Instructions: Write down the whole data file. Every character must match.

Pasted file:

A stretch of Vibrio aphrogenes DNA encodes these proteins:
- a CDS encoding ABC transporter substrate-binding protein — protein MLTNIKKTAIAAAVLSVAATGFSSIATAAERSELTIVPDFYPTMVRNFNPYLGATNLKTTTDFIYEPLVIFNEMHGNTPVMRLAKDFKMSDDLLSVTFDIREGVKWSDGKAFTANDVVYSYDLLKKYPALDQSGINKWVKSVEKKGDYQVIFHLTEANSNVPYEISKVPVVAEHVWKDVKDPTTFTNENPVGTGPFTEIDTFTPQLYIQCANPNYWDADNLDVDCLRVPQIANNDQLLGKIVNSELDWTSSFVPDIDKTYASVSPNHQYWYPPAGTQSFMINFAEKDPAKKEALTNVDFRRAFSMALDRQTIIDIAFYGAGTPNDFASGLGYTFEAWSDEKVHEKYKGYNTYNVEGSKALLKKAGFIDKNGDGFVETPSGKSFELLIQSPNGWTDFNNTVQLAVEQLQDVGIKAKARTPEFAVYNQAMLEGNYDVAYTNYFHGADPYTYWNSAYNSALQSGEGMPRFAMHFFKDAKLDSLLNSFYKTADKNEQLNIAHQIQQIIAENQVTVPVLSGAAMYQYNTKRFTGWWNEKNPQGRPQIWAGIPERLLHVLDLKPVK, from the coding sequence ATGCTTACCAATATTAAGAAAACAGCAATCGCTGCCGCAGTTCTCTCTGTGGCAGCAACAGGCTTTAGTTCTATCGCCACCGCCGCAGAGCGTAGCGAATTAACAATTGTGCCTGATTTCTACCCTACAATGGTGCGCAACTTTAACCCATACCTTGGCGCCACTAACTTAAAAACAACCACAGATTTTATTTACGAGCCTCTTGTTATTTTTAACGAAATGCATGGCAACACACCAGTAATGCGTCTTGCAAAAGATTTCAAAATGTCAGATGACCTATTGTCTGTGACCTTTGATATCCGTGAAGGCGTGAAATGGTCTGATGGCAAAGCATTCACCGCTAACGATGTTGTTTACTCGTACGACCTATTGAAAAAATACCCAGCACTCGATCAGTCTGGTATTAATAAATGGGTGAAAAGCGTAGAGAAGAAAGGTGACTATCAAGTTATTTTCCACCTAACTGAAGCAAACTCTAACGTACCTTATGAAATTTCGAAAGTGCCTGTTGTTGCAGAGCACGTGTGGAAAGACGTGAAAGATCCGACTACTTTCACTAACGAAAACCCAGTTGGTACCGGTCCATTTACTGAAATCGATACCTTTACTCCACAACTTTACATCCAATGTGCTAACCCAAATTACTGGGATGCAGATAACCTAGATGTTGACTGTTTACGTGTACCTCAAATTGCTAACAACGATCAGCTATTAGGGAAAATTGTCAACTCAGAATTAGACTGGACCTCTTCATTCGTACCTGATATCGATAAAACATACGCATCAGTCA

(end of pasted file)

A stretch of Vibrio aphrogenes DNA encodes these proteins:
- a CDS encoding ABC transporter substrate-binding protein — protein MLTNIKKTAIAAAVLSVAATGFSSIATAAERSELTIVPDFYPTMVRNFNPYLGATNLKTTTDFIYEPLVIFNEMHGNTPVMRLAKDFKMSDDLLSVTFDIREGVKWSDGKAFTANDVVYSYDLLKKYPALDQSGINKWVKSVEKKGDYQVIFHLTEANSNVPYEISKVPVVAEHVWKDVKDPTTFTNENPVGTGPFTEIDTFTPQLYIQCANPNYWDADNLDVDCLRVPQIANNDQLLGKIVNSELDWTSSFVPDIDKTYASVSPNHQYWYPPAGTQSFMINFAEKDPAKKEALTNVDFRRAFSMALDRQTIIDIAFYGAGTPNDFASGLGYTFEAWSDEKVHEKYKGYNTYNVEGSKALLKKAGFIDKNGDGFVETPSGKSFELLIQSPNGWTDFNNTVQLAVEQLQDVGIKAKARTPEFAVYNQAMLEGNYDVAYTNYFHGADPYTYWNSAYNSALQSGEGMPRFAMHFFKDAKLDSLLNSFYKTADKNEQLNIAHQIQQIIAENQVTVPVLSGAAMYQYNTKRFTGWWNEKNPQGRPQIWAGIPERLLHVLDLKPVK, from the coding sequence ATGCTTACCAATATTAAGAAAACAGCAATCGCTGCCGCAGTTCTCTCTGTGGCAGCAACAGGCTTTAGTTCTATCGCCACCGCCGCAGAGCGTAGCGAATTAACAATTGTGCCTGATTTCTACCCTACAATGGTGCGCAACTTTAACCCATACCTTGGCGCCACTAACTTAAAAACAACCACAGATTTTATTTACGAGCCTCTTGTTATTTTTAACGAAATGCATGGCAACACACCAGTAATGCGTCTTGCAAAAGATTTCAAAATGTCAGATGACCTATTGTCTGTGACCTTTGATATCCGTGAAGGCGTGAAATGGTCTGATGGCAAAGCATTCACCGCTAACGATGTTGTTTACTCGTACGACCTATTGAAAAAATACCCAGCACTCGATCAGTCTGGTATTAATAAATGGGTGAAAAGCGTAGAGAAGAAAGGTGACTATCAAGTTATTTTCCACCTAACTGAAGCAAACTCTAACGTACCTTATGAAATTTCGAAAGTGCCTGTTGTTGCAGAGCACGTGTGGAAAGACGTGAAAGATCCGACTACTTTCACTAACGAAAACCCAGTTGGTACCGGTCCATTTACTGAAATCGATACCTTTACTCCACAACTTTACATCCAATGTGCTAACCCAAATTACTGGGATGCAGATAACCTAGATGTTGACTGTTTACGTGTACCTCAAATTGCTAACAACGATCAGCTATTAGGGAAAATTGTCAACTCAGAATTAGACTGGACCTCTTCATTCGTACCTGATATCGATAAAACATACGCATCAGTCA